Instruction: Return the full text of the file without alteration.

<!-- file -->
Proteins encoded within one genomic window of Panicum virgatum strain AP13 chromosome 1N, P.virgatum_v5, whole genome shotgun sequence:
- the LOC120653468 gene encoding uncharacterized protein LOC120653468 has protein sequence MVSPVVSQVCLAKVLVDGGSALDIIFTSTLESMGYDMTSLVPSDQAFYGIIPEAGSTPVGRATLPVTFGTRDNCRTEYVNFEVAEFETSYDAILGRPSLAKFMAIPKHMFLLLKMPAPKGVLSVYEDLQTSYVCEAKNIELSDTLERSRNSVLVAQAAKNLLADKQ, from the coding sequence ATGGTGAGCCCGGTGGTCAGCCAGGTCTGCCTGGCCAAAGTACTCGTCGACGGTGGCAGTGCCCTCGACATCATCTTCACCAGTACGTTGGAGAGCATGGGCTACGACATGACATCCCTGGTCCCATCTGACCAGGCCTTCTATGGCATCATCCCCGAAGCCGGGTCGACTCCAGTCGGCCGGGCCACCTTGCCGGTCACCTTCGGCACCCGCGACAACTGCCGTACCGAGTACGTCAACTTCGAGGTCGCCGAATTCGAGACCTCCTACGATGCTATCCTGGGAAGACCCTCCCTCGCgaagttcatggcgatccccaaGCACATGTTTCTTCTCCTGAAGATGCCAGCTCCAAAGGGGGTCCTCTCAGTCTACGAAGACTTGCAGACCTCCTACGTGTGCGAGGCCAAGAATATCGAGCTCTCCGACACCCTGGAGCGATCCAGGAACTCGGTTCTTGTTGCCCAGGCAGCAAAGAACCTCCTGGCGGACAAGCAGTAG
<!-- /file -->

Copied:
Proteins encoded within one genomic window of Panicum virgatum strain AP13 chromosome 1N, P.virgatum_v5, whole genome shotgun sequence:
- the LOC120653468 gene encoding uncharacterized protein LOC120653468 has protein sequence MVSPVVSQVCLAKVLVDGGSALDIIFTSTLESMGYDMTSLVPSDQAFYGIIPEAGSTPVGRATLPVTFGTRDNCRTEYVNFEVAEFETSYDAILGRPSLAKFMAIPKHMFLLLKMPAPKGVLSVYEDLQTSYVCEAKNIELSDTLERSRNSVLVAQAAKNLLADKQ, from the coding sequence ATGGTGAGCCCGGTGGTCAGCCAGGTCTGCCTGGCCAAAGTACTCGTCGACGGTGGCAGTGCCCTCGACATCATCTTCACCAGTACGTTGGAGAGCATGGGCTACGACATGACATCCCTGGTCCCATCTGACCAGGCCTTCTATGGCATCATCCCCGAAGCCGGGTCGACTCCAGTCGGCCGGGCCACCTTGCCGGTCACCTTCGGCACCCGCGACAACTGCCGTACCGAGTACGTCAACTTCGAGGTCGCCGAATTCGAGACCTCCTACGATGCTATCCTGGGAAGACCCTCCCTCGCgaagttcatggcgatccccaaGCACATGTTTCTTCTCCTGAAGATGCCAGCTCCAAAGGGGGTCCTCTCAGTCTACGAAGACTTGCAGACCTCCTACGTGTGCGAGGCCAAGAATATCGAGCTCTCCGACACCCTGGAGCGATCCAGGAACTCGGTTCTTGTTGCCCAGGCAGCAAAGAACCTCCTGGCGGACAAGCAGTAG